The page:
Gay, Lesbian, and Bisexual Canadians Experience Poorer Mental Health
Gay, lesbian, and bisexual Canadian individuals experience more mood and anxiety disorders than other Canadians, and are more likely to turn to heavy drinking, according to a new study in the American Journal of Public Health.
The findings come from >220,000 Canadian individuals who participated in the Canadian Community Health Survey between 2007 and 2012. The study found that gay and lesbian Canadian individuals reported approximately twice the rates of anxiety and mood disorders compared to heterosexual Canadian individuals. For bisexual Canadian individuals, the rates were approximately four times those of heterosexual Canadian individuals and approximately twice the rates of gay or lesbian respondents.
Source.“Lesbian, Gay, Bisexual Canadians Report Higher Rates of Mental Health Issues.” (2016, March 18). Retrieved April 22, 2016, from http://bit.ly/1U8WaBU.
Mindfulness Training May Help Ease Symptoms of Posttraumatic Stress Disorder in Veterans
A new study in Depression and Anxiety of Veterans with posttraumatic stress disorder (PTSD) shows the promise of mindfulness training for enhancing the ability to manage troubling thoughts.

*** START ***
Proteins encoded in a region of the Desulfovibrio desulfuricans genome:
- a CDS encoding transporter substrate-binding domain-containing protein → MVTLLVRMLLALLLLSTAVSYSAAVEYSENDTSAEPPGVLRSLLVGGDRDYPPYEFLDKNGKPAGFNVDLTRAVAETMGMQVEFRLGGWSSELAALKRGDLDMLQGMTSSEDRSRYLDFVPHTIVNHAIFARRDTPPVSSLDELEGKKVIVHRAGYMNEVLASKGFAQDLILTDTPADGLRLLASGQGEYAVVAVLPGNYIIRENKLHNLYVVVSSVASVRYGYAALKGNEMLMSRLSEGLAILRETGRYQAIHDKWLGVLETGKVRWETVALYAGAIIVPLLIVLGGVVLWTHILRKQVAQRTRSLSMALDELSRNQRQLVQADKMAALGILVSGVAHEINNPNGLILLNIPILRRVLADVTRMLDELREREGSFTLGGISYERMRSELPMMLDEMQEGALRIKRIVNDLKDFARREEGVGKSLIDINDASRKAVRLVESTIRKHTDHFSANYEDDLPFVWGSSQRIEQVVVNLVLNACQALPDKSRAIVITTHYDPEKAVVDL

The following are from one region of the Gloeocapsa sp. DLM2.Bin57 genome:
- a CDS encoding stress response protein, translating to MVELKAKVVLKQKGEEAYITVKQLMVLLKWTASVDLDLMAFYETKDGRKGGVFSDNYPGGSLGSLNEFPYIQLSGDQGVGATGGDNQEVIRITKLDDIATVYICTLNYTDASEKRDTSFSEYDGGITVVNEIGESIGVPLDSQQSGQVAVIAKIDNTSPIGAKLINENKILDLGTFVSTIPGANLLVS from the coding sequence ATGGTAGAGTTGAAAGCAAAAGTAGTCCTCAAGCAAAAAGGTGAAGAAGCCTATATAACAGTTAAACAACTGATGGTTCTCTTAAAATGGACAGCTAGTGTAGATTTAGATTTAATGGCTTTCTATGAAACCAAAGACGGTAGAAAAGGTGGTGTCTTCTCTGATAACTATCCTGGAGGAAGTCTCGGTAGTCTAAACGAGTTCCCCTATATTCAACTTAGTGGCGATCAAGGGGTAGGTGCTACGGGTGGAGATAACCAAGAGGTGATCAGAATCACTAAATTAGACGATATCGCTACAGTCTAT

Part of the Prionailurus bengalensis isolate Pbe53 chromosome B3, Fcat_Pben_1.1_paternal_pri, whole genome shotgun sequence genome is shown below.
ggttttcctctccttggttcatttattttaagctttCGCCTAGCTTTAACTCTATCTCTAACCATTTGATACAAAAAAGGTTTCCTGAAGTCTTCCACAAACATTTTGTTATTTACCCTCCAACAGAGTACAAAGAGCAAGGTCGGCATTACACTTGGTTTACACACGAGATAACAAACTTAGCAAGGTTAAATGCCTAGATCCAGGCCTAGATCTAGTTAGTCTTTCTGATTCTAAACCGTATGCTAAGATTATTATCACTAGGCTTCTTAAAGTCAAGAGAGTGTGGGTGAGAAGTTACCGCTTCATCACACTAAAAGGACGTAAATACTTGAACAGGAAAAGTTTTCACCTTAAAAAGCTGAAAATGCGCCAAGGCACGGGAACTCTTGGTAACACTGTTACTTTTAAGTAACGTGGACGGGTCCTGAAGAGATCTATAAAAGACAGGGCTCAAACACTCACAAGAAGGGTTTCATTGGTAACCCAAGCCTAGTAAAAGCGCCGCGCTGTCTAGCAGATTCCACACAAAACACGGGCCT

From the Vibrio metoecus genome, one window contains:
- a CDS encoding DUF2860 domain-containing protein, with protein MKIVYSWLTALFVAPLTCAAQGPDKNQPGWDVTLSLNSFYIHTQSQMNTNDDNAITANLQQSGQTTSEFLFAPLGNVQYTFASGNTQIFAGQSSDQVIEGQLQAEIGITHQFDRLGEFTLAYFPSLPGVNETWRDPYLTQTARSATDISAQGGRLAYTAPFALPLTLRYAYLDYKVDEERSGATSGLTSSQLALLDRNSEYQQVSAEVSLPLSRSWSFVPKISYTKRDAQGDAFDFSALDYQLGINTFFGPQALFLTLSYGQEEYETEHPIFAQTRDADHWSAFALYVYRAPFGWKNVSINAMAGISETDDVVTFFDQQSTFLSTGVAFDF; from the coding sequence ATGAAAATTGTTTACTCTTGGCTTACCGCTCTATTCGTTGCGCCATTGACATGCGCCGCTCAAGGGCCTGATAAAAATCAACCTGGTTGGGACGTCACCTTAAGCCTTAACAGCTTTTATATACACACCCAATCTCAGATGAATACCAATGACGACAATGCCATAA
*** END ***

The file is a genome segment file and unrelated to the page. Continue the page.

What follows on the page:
The study included 23 Veterans of the Iraq and Afghanistan wars. All participants received some form of group therapy. After 4 months of weekly sessions, many participants reported that their PTSD symptoms had eased. However, researchers saw brain changes in those who received mindfulness training. Before mindfulness training, when Veterans were resting quietly, their brains had extra activity in regions involved in responding to threats or other outside problems. After mindfulness training, they developed stronger connections between two other brain networks: one involved in inner thoughts and one involved in shifting and directing attention. Veterans with the greatest easing of symptoms had the largest increases in connections.
Source.“Brain Changes Seen in Veterans with PTSD After Mindfulness Training.” (2016, March 30). Retrieved April 22, 2016, from http://bit.ly/1SzmAur.
Higher Oxytocin Levels Found to Predict Severity of Postpartum Depression
Higher oxytocin levels in the third trimester of pregnancy predict severity of postpartum depression symptoms in women who previously experienced depression, reports a new study in Archives of Women's Mental Health.
Researchers recruited 66 pregnant and healthy women who were not depressed, and measured oxytocin levels in the third trimester and depression symptoms 6 weeks postpartum. Of 66 women, 13 had a history of depression before pregnancy. Among these women, the higher the oxytocin levels, the more depressive symptoms they experienced at 6 weeks. Symptoms included waking up too early in the morning and not being able to get back to sleep, more worrying or anxiety, more aches and pains, headaches, changes in bowel patterns, feeling tired or a sense of heaviness, changes in appetite, and feeling sad.
The study indicates the potential for finding biomarkers to predict depressive symptoms postpartum.
Source.“Oxytocin Level in Pregnancy Predicts Postpartum Depression Severity.” (2016, March 23). Retrieved April 22, 2016, from http://bit.ly/1qLAcZS.